From Wilde to The Importance of Being Earnest – THE HAPPY PRINCE – In Cinemas June 15 – Remembering Oscar Wilde on Screen
Building from his own 2012 lauded stage portrayal of Wilde in David Hare’s The Judas Kiss, Everett physically and emotionally embodies the literary genius as he lives out his last days in exile in Europe, in a performance described by critics as “flawless” and “the best thing Everett has done”.
The film opens in Paris, where Wilde, by now in his forties, penniless and in poor health, is still reeling after being imprisoned in England for his love affair with Lord Alfred ‘Bosie’ Douglas (Morgan). Out of prison but a pariah, Wilde swings between grief and a determination to wrest whatever pleasure and beauty he can from the time he has left. His body ailing and heavy, his mind spinning, he survives by falling back on the flamboyant irony and brilliant wit that defined him.
Everett’s Wilde is tortured but determined to remain true to himself. His thoughts are filled with love and betrayal and permeated with those closest to him: Bosie, his literary agent Robbie Ross (Edwin Thomas), his great friend Reggie Turner (Firth) and his estranged wife Constance (Watson).
With Rupert Everett’s interpretation of Oscar Wilde’s life ‘The Happy Prince’ due for release in UK cinemas soon, we’re celebrating our favourite screen adaptations of the famous author’s life and works...
Stephen Fry plays in the title role in this infamous adaptation of the author’s life. The film particularly examines Wilde’s tumultuous relationship with Lord Alfred “Bosie” Douglas (Jude Law) and his ultimate exclusion from conservative upper class Victorian society.
An Ideal Husband (1999)
Oliver Parker’s adaptation of Oscar Wilde’s 1895 comedic stage play follows the story of Sir Robert Chiltern, whose seemingly perfect life is unexpectedly disturbed when a former acquaintance returns to London with damning evidence of his previous misdeeds. Starring Rupert Everett, Cate Blanchett and Julianne Moore, this is a satirical portrait of the upper class and its hypocrisy.
The Importance of Being Earnest (2002)
Colin Firth and Rupert Everett star as friends Worthing and Montcrieff, who decide to create a shared pseudonym, ‘Ernest’, so that they can lead double lives, switching personalities and obligations at whim. A farcical comedy of manners, the story is another satire on Victorian mores, and features plenty of that trademark Wildean wit.
Pact with the Devil (2002)
A modern retelling of Oscar Wilde’s only novel A Picture of Dorian Gray, Ethan Erickson stars as Louis/Dorian in this provocative thriller. After being discovered by a famous Fashion Photographer, Louis’s beauty is thrust into the limelight, forcing him to make a drastic choice between morality and youth.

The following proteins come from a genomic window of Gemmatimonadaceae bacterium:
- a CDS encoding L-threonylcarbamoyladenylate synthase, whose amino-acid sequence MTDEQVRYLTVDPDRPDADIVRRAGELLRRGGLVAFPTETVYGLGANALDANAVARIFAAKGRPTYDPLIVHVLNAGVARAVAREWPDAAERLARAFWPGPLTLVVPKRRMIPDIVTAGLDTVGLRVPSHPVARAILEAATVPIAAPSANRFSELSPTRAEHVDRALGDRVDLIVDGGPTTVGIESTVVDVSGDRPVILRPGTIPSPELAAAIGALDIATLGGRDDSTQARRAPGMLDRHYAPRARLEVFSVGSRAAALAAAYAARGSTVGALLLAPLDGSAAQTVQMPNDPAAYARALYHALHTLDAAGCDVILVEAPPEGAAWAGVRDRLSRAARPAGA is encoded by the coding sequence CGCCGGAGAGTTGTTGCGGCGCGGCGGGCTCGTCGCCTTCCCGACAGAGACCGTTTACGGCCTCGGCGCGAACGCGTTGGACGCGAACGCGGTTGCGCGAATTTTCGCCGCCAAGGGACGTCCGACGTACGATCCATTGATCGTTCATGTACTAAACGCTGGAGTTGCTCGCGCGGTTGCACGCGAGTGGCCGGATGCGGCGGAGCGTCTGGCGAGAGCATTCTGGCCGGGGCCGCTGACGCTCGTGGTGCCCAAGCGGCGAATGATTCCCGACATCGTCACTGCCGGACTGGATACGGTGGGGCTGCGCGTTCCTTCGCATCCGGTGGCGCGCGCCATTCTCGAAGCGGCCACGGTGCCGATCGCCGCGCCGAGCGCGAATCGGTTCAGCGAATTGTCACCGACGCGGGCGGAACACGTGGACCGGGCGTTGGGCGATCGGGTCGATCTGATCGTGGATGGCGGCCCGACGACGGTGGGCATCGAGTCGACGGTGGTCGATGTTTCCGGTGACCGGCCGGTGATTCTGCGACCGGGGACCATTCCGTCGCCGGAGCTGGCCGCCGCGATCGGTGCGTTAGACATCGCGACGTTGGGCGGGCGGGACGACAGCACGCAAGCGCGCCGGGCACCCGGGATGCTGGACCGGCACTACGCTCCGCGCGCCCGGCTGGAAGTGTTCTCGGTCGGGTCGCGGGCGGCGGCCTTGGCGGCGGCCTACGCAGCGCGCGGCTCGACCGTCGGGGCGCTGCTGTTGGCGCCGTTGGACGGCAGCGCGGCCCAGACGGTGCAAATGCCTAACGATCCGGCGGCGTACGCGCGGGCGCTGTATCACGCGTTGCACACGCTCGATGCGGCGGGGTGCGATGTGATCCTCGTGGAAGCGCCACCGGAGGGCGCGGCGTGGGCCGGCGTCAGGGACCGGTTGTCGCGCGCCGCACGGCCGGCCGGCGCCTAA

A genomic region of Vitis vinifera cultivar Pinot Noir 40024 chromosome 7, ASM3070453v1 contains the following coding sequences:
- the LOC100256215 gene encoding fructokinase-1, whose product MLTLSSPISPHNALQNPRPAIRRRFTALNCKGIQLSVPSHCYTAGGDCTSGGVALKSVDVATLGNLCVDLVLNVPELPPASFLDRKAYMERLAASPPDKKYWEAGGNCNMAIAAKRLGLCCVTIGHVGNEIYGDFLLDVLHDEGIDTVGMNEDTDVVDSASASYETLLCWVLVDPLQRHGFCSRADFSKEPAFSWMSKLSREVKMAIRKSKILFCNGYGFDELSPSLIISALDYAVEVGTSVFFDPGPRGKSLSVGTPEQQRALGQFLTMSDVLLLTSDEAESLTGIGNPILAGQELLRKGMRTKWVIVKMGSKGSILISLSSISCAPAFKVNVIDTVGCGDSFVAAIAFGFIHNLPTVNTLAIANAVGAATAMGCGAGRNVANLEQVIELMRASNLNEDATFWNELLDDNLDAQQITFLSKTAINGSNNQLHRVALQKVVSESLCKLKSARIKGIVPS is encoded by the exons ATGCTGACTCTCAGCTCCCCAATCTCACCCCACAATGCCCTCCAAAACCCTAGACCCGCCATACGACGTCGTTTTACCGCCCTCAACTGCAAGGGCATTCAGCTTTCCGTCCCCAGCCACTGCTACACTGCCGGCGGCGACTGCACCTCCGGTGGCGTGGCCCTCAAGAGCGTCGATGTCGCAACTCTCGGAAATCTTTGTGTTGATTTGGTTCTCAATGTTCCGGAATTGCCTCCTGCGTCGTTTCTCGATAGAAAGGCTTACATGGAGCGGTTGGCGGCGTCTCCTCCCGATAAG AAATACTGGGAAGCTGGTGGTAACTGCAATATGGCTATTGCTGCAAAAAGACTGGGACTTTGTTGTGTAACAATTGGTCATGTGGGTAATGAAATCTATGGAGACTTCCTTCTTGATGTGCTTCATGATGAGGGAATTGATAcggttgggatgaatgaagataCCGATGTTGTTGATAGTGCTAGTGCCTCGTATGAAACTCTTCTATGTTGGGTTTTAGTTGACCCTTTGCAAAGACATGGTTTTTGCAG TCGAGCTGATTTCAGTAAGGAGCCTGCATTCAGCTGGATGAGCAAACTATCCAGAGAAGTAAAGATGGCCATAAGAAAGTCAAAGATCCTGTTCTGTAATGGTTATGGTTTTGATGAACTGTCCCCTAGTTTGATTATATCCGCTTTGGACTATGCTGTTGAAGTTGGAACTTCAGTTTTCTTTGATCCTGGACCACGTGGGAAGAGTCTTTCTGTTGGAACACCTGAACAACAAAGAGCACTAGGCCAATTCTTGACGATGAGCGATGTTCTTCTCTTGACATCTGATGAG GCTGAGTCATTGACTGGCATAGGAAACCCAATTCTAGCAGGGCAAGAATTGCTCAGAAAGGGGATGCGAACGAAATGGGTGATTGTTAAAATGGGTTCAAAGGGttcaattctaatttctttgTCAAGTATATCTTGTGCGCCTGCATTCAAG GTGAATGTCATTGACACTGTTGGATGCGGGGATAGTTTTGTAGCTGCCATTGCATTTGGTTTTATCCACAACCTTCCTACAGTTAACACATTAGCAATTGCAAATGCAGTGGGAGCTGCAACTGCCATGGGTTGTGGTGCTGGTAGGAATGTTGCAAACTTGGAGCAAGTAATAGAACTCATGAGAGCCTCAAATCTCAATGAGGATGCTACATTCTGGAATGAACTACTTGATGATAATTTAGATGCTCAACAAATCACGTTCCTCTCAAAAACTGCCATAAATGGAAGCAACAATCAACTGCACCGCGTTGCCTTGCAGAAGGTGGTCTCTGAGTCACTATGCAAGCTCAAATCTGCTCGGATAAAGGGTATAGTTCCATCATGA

A Good Woman (2004)
Set by the Amalfi Coast in the 1930s, Mike Barker’s adaptation of Wilde’s play Lady Windermere’s Fan follows the newlywed Windermere couple, whose marriage is threatened by rumours that Robert Windermere (Mark Umbers) had an illicit affair with Mrs Erlynne (Helen Hunt). An exciting spin on Wilde’s complex social commentary, this is another showcase for Wilde’s infamous aphorisms.
Dorian Gray (2009)
Oliver Parker’s third adaptation of Oscar Wilde’s literary works stays true to the original text. Set in Victorian London, the film follows the story of the youthful and good looking Dorian Gray, who wishes for the eternal preservation of his beauty. As his hedonism and immorality begins to grow, Dorian finds himself unable to escape the reality of his true self.
Wilde Salomé (2011)
Directed by and starring Al Pacino, this documentary-drama follows the actor’s project to stage a production of Wilde’s once-banned play ‘Salomé’. Pacino’s documentary not only shows his interpretation of the play, but also the actor’s obsession with Wilde, and his journey to understand the author’s passion for the story of Salomé.
The Selfish Giant (2013)
Inspired by Wilde’s short story The Selfish Giant, this modern retelling explores the lives of two teenage boys from a working class communities in Bradford. After being excluded from school both start selling scrap copper to a local dealer ‘Kitten’. However, as the two boys are drawn further into Kitten’s criminal world, they begin to face dire consequences.
The Happy Prince (2018)
Rupert Everett directed and stars in this biographical drama exploring Wilde’s final isolated years. Following his release from a two year prison sentence for ‘gross indecency’, the film follows Wilde’s reunion with friends and lovers from his past, as he determines to rediscover the beauty of life despite his failing health and exclusion from society.
THE HAPPY PRINCE IS RELEASED IN UK CINEMAS ON JUNE 15